When you run a business, VAT is one of the most important taxes that you need to be aware of. Whether you need to be registered for VAT or not.
I put together this overview to help you understand VAT and the implications for your small business.
The information in this guide will help you stay on the right side of the rules and make some smart choices when it comes to registering.
What is VAT?
Value Added Tax (known as ‘VAT’) is a tax added to the price most goods and services consumers buy.
The UK Government uses businesses with a turnover of more than £85,000 to collect this on their behalf.
VAT is not a tax that VAT registered businesses (those with a turnover of more than £85,000) pays.
Once VAT registered a business must charge VAT to its customers and pay this over to HMRC after deducting any VAT they have paid.
Different UK Business Structures
The rules are the same for business regardless of their business structure.
So whether you are a Limited Company, self-employed or in a partnership you’ll be subject to the same HMRC registration thresholds and rules.
When Should You Register Your Business for VAT?
You’ll need to register for VAT once the taxable turnover of your business reaches £85,000.
That’s why your VAT registration represents a major milestone in your business.
What is Taxable Turnover?
Your taxable turnover is the value of sales you make that your would need to charge VAT on, if you were VAT registered.
It is your responsibility to monitor your turnover and register for VAT if required. HMRC does not automatically register you.
You need to be continually reviewing your turnover on a rolling basis and register for VAT once you know it will exceed the VAT registration limit in the next 30 days.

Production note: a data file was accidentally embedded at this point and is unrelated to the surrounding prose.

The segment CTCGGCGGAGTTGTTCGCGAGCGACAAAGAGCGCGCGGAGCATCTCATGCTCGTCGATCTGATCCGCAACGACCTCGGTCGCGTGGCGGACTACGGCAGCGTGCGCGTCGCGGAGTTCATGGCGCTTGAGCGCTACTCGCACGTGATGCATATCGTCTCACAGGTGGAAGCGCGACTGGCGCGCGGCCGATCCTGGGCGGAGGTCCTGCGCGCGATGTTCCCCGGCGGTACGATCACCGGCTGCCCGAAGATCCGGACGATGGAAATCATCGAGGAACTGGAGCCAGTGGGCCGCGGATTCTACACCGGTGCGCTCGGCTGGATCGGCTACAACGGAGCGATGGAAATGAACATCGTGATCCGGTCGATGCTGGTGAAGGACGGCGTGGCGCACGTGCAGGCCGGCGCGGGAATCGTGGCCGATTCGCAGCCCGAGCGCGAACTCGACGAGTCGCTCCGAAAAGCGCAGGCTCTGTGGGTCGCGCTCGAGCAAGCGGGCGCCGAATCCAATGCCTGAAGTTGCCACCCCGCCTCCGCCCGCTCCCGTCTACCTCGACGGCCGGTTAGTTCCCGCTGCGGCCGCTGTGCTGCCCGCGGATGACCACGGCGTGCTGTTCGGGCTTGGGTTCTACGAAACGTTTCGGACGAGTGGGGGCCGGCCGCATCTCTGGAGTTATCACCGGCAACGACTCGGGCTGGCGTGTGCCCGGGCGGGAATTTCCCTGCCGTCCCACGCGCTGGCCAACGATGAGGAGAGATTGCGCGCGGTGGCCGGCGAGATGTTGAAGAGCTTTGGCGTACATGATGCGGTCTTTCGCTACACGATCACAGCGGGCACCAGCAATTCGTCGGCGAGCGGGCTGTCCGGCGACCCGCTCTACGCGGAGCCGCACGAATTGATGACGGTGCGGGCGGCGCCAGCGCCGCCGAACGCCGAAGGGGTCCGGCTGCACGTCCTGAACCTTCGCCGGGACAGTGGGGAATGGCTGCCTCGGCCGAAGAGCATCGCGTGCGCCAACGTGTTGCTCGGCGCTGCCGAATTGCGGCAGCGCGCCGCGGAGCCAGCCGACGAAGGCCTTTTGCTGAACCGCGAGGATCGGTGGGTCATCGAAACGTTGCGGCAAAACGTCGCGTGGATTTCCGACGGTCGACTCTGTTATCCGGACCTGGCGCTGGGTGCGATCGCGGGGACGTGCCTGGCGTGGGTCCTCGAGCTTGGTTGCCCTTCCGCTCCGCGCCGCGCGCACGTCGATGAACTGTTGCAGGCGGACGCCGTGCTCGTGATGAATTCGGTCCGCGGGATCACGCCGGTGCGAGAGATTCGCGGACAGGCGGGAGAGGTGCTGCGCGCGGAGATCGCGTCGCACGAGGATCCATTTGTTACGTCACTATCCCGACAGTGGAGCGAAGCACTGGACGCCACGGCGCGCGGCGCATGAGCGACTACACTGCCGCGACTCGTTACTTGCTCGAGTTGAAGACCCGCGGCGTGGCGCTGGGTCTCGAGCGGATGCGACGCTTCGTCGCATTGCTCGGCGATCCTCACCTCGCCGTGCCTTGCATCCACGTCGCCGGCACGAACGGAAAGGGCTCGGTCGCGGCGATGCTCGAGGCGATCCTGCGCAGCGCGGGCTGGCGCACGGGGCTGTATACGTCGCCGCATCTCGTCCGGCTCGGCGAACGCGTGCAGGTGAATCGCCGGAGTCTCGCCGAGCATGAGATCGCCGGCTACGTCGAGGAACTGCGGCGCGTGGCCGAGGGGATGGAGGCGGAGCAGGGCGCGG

Failing to register for VAT can result in hefty HMRC penalties, so make sure you have a bookkeeping system in place that you update regularly that helps you monitor your turnover.
VAT Registration Limits
Here is a summary of all the current VAT registration and deregistration limits in the UK:
|Cash and annual accounting scheme|
|Cash or annual accounting deregistration|
|Flat rate schemes turnover limit||£150,000||£150,000|
|Flat rate schemes deregistration turnover limit||£230,000||£230,000|
Once you are registered for VAT, there are different VAT rates that you need to apply when you invoice your customers depending on what you are supplying them.
Equally, depending on what you buy in your business, you may pay different rates of VAT.
Here is a summary of the current VAT rates and examples of products and services that they apply to:
|Standard||20%||Most goods and services such as adult clothes, furniture, alcoholic drinks|
|Reduced||5%||Female sanitary items, children’s car seats and some energy-saving materials in the home|
|Zero||0%||Most food, coffee and children’s clothes|
|Exempt||n/a||Interest, bank charges, education, insurance, postal services, residential property rent|
A VAT return is the form you need to fill out to let HMRC know how much VAT you have collected from your customers and paid to your suppliers.
The return summarising your sales and purchases and VAT on them for a single VAT period.